How to Find Out A Facebook Email Address

How To Find Out A Facebook Email Address - When you sign-up for a social network you expect it to keep its personal privacy guarantees. For example, if you inform the social network not to expose your e-mail address to any other members, you anticipate it to remain private.

How To Find Out A Facebook Email Address



However a security researcher has detailed how he discovered a way to learn * any * Facebook user's main e-mail address, despite their privacy settings, by exploiting a weak point on the social media network.

Security scientist Stephen Sclafani described how he came across the privacy hole while ambling through some old newsletter.

Among the messages he discovered consisted of a Facebook invite pointer e-mail, relatively sent out by mishap when the user made the mistake of following Facebook's guidance to welcome their entire contacts list to the social network:

Exactly what is intriguing is the clickable URL at the bottom of the welcome message.

When Sclafani clicked the link, he was taken to a Facebook sign up page currently filled out with the mailing list's address and the name of the person who used the connect to register for an account:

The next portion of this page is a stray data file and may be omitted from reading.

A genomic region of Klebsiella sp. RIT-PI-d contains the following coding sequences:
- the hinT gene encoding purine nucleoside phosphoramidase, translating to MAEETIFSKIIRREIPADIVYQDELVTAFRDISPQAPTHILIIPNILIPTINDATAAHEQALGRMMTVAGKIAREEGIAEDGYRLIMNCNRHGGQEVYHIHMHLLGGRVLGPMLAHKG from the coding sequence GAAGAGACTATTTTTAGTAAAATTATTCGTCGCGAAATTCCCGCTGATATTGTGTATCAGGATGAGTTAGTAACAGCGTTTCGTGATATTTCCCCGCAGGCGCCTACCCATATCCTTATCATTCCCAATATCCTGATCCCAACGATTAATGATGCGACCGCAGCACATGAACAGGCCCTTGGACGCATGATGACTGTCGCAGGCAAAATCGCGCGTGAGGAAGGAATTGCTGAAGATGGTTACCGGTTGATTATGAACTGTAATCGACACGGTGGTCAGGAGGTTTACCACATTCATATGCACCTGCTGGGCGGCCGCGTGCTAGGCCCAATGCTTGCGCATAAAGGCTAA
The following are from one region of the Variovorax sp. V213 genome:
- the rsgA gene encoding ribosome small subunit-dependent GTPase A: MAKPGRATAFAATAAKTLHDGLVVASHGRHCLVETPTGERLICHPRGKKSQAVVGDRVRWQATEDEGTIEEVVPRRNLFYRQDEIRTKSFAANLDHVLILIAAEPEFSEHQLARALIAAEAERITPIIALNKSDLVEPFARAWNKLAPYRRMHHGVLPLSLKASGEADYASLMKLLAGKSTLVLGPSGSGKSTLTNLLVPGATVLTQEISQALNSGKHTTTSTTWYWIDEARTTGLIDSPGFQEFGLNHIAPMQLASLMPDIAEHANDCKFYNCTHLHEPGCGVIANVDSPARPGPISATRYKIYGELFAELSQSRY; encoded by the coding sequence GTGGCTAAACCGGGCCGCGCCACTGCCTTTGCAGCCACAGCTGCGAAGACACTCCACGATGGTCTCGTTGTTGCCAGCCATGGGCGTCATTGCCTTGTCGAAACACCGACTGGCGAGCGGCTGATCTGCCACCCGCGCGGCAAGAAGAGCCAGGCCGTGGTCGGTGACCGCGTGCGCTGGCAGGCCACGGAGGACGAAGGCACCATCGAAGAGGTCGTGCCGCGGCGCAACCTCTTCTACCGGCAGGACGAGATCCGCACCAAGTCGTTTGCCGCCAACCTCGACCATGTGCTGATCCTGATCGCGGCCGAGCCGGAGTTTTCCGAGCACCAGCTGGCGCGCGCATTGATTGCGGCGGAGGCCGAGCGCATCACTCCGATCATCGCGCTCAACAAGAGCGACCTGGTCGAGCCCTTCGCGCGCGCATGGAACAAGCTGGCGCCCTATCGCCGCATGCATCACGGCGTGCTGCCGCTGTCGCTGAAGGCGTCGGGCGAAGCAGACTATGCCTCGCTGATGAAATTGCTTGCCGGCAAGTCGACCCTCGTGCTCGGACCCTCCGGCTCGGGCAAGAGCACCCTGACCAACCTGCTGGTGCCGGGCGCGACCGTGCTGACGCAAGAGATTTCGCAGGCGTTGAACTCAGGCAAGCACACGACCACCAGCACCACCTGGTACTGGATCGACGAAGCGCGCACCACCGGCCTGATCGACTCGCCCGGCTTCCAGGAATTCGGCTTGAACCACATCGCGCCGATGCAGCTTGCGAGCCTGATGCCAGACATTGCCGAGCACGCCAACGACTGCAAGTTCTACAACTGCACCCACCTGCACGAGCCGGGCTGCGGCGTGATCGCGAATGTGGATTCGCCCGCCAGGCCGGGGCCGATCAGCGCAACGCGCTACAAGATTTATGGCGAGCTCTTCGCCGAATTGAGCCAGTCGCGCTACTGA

Sclafani took a more detailed look at the link, and discovered something interesting:

To puts it simply, if you replaced that part of the "mid" specification with the hex worth of a various Facebook users' numerical profile ID, you would be shown their main e-mail address.

Facebook profile IDs aren't secret. You can get them easily via sites like Discover My Facebook ID or from Facebook's own profile directory site.

Undoubtedly, it's possible to picture how somebody interested in grabbing the email address of * every * * single * Facebook user might compose a script to trawl the profile directory site, turn each ID into hex, and after that utilize the customized URL to eventually scoop up each address.

It's simple to envision how a database of such email addresses could be abused.

Luckily, Stephen Sclafani has some principles. And rather than attempt to make a huge splash by publishing information of Facebook's humiliating flaw, he opted to reveal it responsibly to the social network. Sclafani says that Facebook repaired the defect within 24 hours, and rewarded him $3,500 for his efforts under their Bug Bounty program.

Facebook certainly seem grateful that he acted in the method he did, telling me:

Well done to Sclafani for discovering the defect and acting properly. And - although it would have been better if the personal privacy loophole hadn't been there in the very first place - well done to Facebook for repairing it so quickly after being informed.

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